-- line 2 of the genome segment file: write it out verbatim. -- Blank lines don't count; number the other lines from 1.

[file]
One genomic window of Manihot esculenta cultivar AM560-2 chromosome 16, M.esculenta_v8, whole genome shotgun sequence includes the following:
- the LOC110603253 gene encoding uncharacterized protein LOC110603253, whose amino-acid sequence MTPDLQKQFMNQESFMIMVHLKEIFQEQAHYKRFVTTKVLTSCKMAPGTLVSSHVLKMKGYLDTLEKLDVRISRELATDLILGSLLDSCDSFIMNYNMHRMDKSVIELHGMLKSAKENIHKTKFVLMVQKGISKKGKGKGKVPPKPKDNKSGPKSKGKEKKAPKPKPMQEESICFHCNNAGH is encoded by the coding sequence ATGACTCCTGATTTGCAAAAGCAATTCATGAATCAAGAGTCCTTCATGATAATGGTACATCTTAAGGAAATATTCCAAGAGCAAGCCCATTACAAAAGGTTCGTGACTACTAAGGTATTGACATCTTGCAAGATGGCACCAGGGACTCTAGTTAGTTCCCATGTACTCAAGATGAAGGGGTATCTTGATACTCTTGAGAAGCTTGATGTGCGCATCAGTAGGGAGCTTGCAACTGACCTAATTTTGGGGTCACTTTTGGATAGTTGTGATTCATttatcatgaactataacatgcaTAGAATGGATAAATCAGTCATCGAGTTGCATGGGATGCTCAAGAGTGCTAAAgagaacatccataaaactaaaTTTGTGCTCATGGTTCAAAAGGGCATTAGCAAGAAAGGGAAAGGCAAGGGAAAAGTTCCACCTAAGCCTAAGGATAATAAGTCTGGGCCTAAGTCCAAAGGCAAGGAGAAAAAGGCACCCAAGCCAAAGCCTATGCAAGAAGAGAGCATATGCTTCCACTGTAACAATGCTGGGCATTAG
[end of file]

- the LOC110603253 gene encoding uncharacterized protein LOC110603253, whose amino-acid sequence MTPDLQKQFMNQESFMIMVHLKEIFQEQAHYKRFVTTKVLTSCKMAPGTLVSSHVLKMKGYLDTLEKLDVRISRELATDLILGSLLDSCDSFIMNYNMHRMDKSVIELHGMLKSAKENIHKTKFVLMVQKGISKKGKGKGKVPPKPKDNKSGPKSKGKEKKAPKPKPMQEESICFHCNNAGH is encoded by the coding sequence ATGACTCCTGATTTGCAAAAGCAATTCATGAATCAAGAGTCCTTCATGATAATGGTACATCTTAAGGAAATATTCCAAGAGCAAGCCCATTACAAAAGGTTCGTGACTACTAAGGTATTGACATCTTGCAAGATGGCACCAGGGACTCTAGTTAGTTCCCATGTACTCAAGATGAAGGGGTATCTTGATACTCTTGAGAAGCTTGATGTGCGCATCAGTAGGGAGCTTGCAACTGACCTAATTTTGGGGTCACTTTTGGATAGTTGTGATTCATttatcatgaactataacatgcaTAGAATGGATAAATCAGTCATCGAGTTGCATGGGATGCTCAAGAGTGCTAAAgagaacatccataaaactaaaTTTGTGCTCATGGTTCAAAAGGGCATTAGCAAGAAAGGGAAAGGCAAGGGAAAAGTTCCACCTAAGCCTAAGGATAATAAGTCTGGGCCTAAGTCCAAAGGCAAGGAGAAAAAGGCACCCAAGCCAAAGCCTATGCAAGAAGAGAGCATATGCTTCCACTGTAACAATGCTGGGCATTAG